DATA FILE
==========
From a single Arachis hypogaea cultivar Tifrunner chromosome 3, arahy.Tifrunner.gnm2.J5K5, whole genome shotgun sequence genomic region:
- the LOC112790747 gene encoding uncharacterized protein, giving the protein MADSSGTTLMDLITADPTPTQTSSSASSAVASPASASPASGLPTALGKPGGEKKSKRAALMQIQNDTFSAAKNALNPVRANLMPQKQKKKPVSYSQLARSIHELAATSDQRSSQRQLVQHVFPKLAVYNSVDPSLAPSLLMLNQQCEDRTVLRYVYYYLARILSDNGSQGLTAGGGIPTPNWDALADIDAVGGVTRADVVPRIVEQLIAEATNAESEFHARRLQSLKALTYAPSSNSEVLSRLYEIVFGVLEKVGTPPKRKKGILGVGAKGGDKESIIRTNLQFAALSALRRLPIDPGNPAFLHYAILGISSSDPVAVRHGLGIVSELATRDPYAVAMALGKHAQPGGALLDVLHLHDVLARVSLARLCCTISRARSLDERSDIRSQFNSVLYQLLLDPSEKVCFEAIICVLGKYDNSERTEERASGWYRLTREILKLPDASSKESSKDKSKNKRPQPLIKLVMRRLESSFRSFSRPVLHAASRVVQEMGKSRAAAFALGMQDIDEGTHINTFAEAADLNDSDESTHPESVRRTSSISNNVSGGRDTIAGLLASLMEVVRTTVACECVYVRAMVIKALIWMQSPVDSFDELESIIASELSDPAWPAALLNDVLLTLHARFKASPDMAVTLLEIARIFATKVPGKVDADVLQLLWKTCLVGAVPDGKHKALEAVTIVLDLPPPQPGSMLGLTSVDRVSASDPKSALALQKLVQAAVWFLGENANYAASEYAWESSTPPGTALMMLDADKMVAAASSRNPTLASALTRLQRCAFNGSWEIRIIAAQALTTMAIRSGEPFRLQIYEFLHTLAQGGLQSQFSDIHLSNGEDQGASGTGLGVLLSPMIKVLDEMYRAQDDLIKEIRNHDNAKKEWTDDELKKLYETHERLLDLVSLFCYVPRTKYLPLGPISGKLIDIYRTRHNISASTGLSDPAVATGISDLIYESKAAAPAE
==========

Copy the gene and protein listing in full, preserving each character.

From a single Arachis hypogaea cultivar Tifrunner chromosome 3, arahy.Tifrunner.gnm2.J5K5, whole genome shotgun sequence genomic region:
- the LOC112790747 gene encoding uncharacterized protein, giving the protein MADSSGTTLMDLITADPTPTQTSSSASSAVASPASASPASGLPTALGKPGGEKKSKRAALMQIQNDTFSAAKNALNPVRANLMPQKQKKKPVSYSQLARSIHELAATSDQRSSQRQLVQHVFPKLAVYNSVDPSLAPSLLMLNQQCEDRTVLRYVYYYLARILSDNGSQGLTAGGGIPTPNWDALADIDAVGGVTRADVVPRIVEQLIAEATNAESEFHARRLQSLKALTYAPSSNSEVLSRLYEIVFGVLEKVGTPPKRKKGILGVGAKGGDKESIIRTNLQFAALSALRRLPIDPGNPAFLHYAILGISSSDPVAVRHGLGIVSELATRDPYAVAMALGKHAQPGGALLDVLHLHDVLARVSLARLCCTISRARSLDERSDIRSQFNSVLYQLLLDPSEKVCFEAIICVLGKYDNSERTEERASGWYRLTREILKLPDASSKESSKDKSKNKRPQPLIKLVMRRLESSFRSFSRPVLHAASRVVQEMGKSRAAAFALGMQDIDEGTHINTFAEAADLNDSDESTHPESVRRTSSISNNVSGGRDTIAGLLASLMEVVRTTVACECVYVRAMVIKALIWMQSPVDSFDELESIIASELSDPAWPAALLNDVLLTLHARFKASPDMAVTLLEIARIFATKVPGKVDADVLQLLWKTCLVGAVPDGKHKALEAVTIVLDLPPPQPGSMLGLTSVDRVSASDPKSALALQKLVQAAVWFLGENANYAASEYAWESSTPPGTALMMLDADKMVAAASSRNPTLASALTRLQRCAFNGSWEIRIIAAQALTTMAIRSGEPFRLQIYEFLHTLAQGGLQSQFSDIHLSNGEDQGASGTGLGVLLSPMIKVLDEMYRAQDDLIKEIRNHDNAKKEWTDDELKKLYETHERLLDLVSLFCYVPRTKYLPLGPISGKLIDIYRTRHNISASTGLSDPAVATGISDLIYESKAAAPAE